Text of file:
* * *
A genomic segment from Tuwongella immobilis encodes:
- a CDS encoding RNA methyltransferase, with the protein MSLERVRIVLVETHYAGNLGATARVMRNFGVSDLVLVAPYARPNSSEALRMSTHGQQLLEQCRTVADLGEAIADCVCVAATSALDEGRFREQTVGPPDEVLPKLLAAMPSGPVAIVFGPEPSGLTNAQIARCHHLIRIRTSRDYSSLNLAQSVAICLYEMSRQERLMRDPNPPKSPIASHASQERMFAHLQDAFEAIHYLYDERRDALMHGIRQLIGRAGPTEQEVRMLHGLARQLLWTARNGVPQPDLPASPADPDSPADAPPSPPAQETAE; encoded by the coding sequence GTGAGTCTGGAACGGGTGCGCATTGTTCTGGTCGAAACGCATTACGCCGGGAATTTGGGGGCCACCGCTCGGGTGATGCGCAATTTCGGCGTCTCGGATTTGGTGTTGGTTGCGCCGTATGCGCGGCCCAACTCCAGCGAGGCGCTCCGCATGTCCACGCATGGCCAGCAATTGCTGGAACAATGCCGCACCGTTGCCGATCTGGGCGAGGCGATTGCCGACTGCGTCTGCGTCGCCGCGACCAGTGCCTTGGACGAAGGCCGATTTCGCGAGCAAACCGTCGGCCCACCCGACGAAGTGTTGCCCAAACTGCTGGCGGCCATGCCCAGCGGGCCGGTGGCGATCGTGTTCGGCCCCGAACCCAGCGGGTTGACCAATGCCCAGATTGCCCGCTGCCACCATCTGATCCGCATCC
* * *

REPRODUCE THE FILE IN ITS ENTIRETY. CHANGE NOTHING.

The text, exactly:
A genomic segment from Tuwongella immobilis encodes:
- a CDS encoding RNA methyltransferase, with the protein MSLERVRIVLVETHYAGNLGATARVMRNFGVSDLVLVAPYARPNSSEALRMSTHGQQLLEQCRTVADLGEAIADCVCVAATSALDEGRFREQTVGPPDEVLPKLLAAMPSGPVAIVFGPEPSGLTNAQIARCHHLIRIRTSRDYSSLNLAQSVAICLYEMSRQERLMRDPNPPKSPIASHASQERMFAHLQDAFEAIHYLYDERRDALMHGIRQLIGRAGPTEQEVRMLHGLARQLLWTARNGVPQPDLPASPADPDSPADAPPSPPAQETAE; encoded by the coding sequence GTGAGTCTGGAACGGGTGCGCATTGTTCTGGTCGAAACGCATTACGCCGGGAATTTGGGGGCCACCGCTCGGGTGATGCGCAATTTCGGCGTCTCGGATTTGGTGTTGGTTGCGCCGTATGCGCGGCCCAACTCCAGCGAGGCGCTCCGCATGTCCACGCATGGCCAGCAATTGCTGGAACAATGCCGCACCGTTGCCGATCTGGGCGAGGCGATTGCCGACTGCGTCTGCGTCGCCGCGACCAGTGCCTTGGACGAAGGCCGATTTCGCGAGCAAACCGTCGGCCCACCCGACGAAGTGTTGCCCAAACTGCTGGCGGCCATGCCCAGCGGGCCGGTGGCGATCGTGTTCGGCCCCGAACCCAGCGGGTTGACCAATGCCCAGATTGCCCGCTGCCACCATCTGATCCGCATCC